Some Furloughed Federal Workers Will Have to Repay Their State For Collecting Unemployment Benefits

Unemployment Benefits Claim Form

October 23, 2013

Furloughed federal employees who collected unemployment insurance during the recent government shutdown will have to pay back those benefits. Some, however, will be allowed to keep the money, despite getting retroactive pay from the federal government.

According to Federal Times, some 400,000 federal workers who were furloughed during the 16-day government shutdown are set to receive back pay for the days they were not working. Many, however, filed for and received unemployment benefits and in several states workers will be allowed to keep both paychecks.

"States will have to use the guidance we provide and apply it to their own state (unemployment insurance) laws," explained Jason Kuruvilla, a spokesperson for the U.S. Labor Department in SFGate. "Some will make them pay it back, some will allow them to keep it."

As Federal Times pointed out, this will add to the untallied costs in lost productivity and other government revenue that taxpayers will face due to the shutdown. Federal Times noted that the Labor Department was not able to provide an estimate of how many states would allow workers to keep both checks. Kuruvilla told SFGate that he suspects some states may find it too troublesome to track down federal employees who received benefits and could end up letting them keep the money.

Oregon is an example of a state where furloughed federal workers will be permitted to keep their unemployment insurance as well as back pay. Tom Fuller, a spokesperson for the Oregon Employment Department, told Federal Times that the state has a rule which allows furloughed employees to collect unemployment benefits if they are not sure they will receive back pay and if there is no set date for them to return to work. In the case of the recent shutdown, it was initially unclear whether federal employees were going to receive retroactive pay. Additionally, according to The Washington Post, the state's law permits any worker who was, for example, laid off temporarily but eventually repaid or who was fired but later won a wrongful termination lawsuit to keep UI benefits.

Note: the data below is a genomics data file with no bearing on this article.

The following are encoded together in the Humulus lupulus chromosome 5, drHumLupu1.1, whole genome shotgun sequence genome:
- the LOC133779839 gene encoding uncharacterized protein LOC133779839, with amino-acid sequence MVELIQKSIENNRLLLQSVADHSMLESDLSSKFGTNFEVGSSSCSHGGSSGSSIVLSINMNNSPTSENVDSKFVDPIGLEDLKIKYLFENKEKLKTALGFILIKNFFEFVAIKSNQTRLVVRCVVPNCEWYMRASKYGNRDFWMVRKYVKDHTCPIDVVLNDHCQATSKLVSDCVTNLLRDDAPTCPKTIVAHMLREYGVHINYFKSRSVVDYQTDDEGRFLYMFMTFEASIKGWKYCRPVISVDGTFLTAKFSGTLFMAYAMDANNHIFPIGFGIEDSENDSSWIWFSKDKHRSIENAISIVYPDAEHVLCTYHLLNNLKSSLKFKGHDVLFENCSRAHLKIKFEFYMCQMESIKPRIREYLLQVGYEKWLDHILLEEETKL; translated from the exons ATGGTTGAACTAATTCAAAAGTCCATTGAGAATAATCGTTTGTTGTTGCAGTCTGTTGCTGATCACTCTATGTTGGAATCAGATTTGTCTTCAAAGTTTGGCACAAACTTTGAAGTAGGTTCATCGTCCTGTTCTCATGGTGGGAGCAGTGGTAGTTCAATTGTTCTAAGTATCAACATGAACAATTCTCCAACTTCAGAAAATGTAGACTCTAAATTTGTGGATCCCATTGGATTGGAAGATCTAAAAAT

"Oregon law provides that if a worker is entitled to receive UI benefits and then receives back pay, the worker is still entitled to the UI benefits. This applies to all workers regardless of whether they worked for the government," read a statement that was on the state's Employment Department website and quoted by The Washington Post.

At least four states plan to collect UI benefits from federal workers. Those states include Washington, Illinois, Virginia and Idaho.

In Washington, some 900 federal employees collected UI benefits from the state, amounting to total payout of about $500,000. The state is currently working with federal agencies to try to recoup the money from employees' retroactive paychecks.

In Illinois, at least 577 federal workers will have to repay more than $230,000 to the state. According to the Chicago Tribune, workers who do not pay the state back will lose part of the tax refunds. Those who are unable to repay the amount in full will have a chance to create a repayment plan.

About 191 Virginia furloughed federal workers owe the state $64,836 in UI benefits, according to The Washington Post. The state plans to send letters to those UI insurance recipients, but has not stated when.

Letters will also be sent to 465 federal workers in Idaho today. That state has not tallied the total amount of UI benefits to be collected.

Compiled by Heidi M. Agustin


"Some federal workers may get extra money for not working during the shutdown,", October 23, 2013, Niraj Chokshi,

"Some furloughed federal workers may double-dip,", October 21, 2013, Paul Davidson,

"Some furloughed U.S. workers may double dip on pay,", October 22, 2013, Kathleen Pender,

"State orders furloughed federal workers to repay unemployment benefits,", October 22, 2013, Michelle Manchuria,,0,3597483.story

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